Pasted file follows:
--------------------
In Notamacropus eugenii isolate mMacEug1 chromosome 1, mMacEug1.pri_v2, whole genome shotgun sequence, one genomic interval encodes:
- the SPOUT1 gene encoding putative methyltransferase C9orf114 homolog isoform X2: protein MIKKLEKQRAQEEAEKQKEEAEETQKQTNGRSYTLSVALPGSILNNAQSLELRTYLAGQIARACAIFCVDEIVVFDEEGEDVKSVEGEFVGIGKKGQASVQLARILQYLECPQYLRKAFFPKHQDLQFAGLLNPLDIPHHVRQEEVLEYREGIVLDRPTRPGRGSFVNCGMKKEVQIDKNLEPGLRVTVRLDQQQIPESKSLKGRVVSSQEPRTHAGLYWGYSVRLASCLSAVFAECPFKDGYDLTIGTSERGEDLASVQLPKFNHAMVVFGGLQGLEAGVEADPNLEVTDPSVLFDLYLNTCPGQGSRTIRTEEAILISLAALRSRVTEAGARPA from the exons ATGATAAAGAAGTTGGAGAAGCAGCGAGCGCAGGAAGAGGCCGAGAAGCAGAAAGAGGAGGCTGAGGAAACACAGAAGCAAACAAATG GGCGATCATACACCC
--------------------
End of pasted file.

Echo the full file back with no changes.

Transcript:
In Notamacropus eugenii isolate mMacEug1 chromosome 1, mMacEug1.pri_v2, whole genome shotgun sequence, one genomic interval encodes:
- the SPOUT1 gene encoding putative methyltransferase C9orf114 homolog isoform X2: protein MIKKLEKQRAQEEAEKQKEEAEETQKQTNGRSYTLSVALPGSILNNAQSLELRTYLAGQIARACAIFCVDEIVVFDEEGEDVKSVEGEFVGIGKKGQASVQLARILQYLECPQYLRKAFFPKHQDLQFAGLLNPLDIPHHVRQEEVLEYREGIVLDRPTRPGRGSFVNCGMKKEVQIDKNLEPGLRVTVRLDQQQIPESKSLKGRVVSSQEPRTHAGLYWGYSVRLASCLSAVFAECPFKDGYDLTIGTSERGEDLASVQLPKFNHAMVVFGGLQGLEAGVEADPNLEVTDPSVLFDLYLNTCPGQGSRTIRTEEAILISLAALRSRVTEAGARPA from the exons ATGATAAAGAAGTTGGAGAAGCAGCGAGCGCAGGAAGAGGCCGAGAAGCAGAAAGAGGAGGCTGAGGAAACACAGAAGCAAACAAATG GGCGATCATACACCC